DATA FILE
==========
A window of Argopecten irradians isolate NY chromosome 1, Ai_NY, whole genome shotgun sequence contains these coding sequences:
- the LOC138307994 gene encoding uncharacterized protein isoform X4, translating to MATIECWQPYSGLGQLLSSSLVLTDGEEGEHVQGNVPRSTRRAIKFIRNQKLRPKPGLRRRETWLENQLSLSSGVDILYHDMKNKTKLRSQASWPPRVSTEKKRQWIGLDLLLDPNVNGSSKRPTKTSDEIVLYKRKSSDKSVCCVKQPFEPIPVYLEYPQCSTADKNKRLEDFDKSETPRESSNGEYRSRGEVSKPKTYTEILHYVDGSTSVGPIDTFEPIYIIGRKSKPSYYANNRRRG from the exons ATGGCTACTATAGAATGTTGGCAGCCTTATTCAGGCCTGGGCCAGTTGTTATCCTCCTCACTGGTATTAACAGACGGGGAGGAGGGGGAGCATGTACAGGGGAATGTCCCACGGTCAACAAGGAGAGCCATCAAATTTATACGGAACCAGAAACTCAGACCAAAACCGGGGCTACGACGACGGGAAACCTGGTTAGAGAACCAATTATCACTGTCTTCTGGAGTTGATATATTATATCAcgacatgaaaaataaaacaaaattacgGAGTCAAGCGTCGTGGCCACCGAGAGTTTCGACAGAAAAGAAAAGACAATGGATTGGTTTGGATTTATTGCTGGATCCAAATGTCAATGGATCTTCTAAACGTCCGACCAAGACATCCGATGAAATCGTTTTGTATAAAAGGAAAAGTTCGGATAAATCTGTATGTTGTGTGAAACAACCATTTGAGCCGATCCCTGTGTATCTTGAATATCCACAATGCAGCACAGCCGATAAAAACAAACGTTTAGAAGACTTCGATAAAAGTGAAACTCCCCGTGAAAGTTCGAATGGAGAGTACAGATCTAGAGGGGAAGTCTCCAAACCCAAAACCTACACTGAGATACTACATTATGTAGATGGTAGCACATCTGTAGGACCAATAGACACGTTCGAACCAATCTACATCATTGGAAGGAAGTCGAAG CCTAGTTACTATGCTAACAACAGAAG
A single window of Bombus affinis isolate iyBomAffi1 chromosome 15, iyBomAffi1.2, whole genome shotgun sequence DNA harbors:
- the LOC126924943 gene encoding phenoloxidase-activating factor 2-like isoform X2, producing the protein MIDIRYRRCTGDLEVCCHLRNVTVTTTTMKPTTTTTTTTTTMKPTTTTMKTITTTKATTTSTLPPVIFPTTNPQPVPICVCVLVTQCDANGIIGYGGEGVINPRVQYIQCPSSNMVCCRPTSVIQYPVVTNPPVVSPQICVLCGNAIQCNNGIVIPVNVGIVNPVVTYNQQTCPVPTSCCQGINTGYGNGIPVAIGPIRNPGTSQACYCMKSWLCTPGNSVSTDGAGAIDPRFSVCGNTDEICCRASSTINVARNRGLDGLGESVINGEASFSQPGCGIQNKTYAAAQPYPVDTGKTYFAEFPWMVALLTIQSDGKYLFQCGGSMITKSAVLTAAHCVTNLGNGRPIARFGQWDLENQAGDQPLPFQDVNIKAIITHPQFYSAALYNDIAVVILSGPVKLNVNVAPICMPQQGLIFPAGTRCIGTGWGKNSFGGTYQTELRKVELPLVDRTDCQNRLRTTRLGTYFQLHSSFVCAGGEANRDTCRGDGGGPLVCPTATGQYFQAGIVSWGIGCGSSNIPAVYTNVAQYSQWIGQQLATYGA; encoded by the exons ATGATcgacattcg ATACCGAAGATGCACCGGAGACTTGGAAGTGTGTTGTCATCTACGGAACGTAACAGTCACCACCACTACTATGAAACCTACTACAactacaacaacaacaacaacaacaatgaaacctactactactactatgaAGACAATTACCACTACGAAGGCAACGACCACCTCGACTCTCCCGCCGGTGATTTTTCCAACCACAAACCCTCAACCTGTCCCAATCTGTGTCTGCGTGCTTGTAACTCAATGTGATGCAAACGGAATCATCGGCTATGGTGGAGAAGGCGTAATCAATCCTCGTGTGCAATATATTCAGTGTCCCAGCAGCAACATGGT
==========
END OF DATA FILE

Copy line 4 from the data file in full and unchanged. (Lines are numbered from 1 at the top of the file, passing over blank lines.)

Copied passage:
- the LOC126924943 gene encoding phenoloxidase-activating factor 2-like isoform X2, producing the protein MIDIRYRRCTGDLEVCCHLRNVTVTTTTMKPTTTTTTTTTTMKPTTTTMKTITTTKATTTSTLPPVIFPTTNPQPVPICVCVLVTQCDANGIIGYGGEGVINPRVQYIQCPSSNMVCCRPTSVIQYPVVTNPPVVSPQICVLCGNAIQCNNGIVIPVNVGIVNPVVTYNQQTCPVPTSCCQGINTGYGNGIPVAIGPIRNPGTSQACYCMKSWLCTPGNSVSTDGAGAIDPRFSVCGNTDEICCRASSTINVARNRGLDGLGESVINGEASFSQPGCGIQNKTYAAAQPYPVDTGKTYFAEFPWMVALLTIQSDGKYLFQCGGSMITKSAVLTAAHCVTNLGNGRPIARFGQWDLENQAGDQPLPFQDVNIKAIITHPQFYSAALYNDIAVVILSGPVKLNVNVAPICMPQQGLIFPAGTRCIGTGWGKNSFGGTYQTELRKVELPLVDRTDCQNRLRTTRLGTYFQLHSSFVCAGGEANRDTCRGDGGGPLVCPTATGQYFQAGIVSWGIGCGSSNIPAVYTNVAQYSQWIGQQLATYGA; encoded by the exons ATGATcgacattcg ATACCGAAGATGCACCGGAGACTTGGAAGTGTGTTGTCATCTACGGAACGTAACAGTCACCACCACTACTATGAAACCTACTACAactacaacaacaacaacaacaacaatgaaacctactactactactatgaAGACAATTACCACTACGAAGGCAACGACCACCTCGACTCTCCCGCCGGTGATTTTTCCAACCACAAACCCTCAACCTGTCCCAATCTGTGTCTGCGTGCTTGTAACTCAATGTGATGCAAACGGAATCATCGGCTATGGTGGAGAAGGCGTAATCAATCCTCGTGTGCAATATATTCAGTGTCCCAGCAGCAACATGGT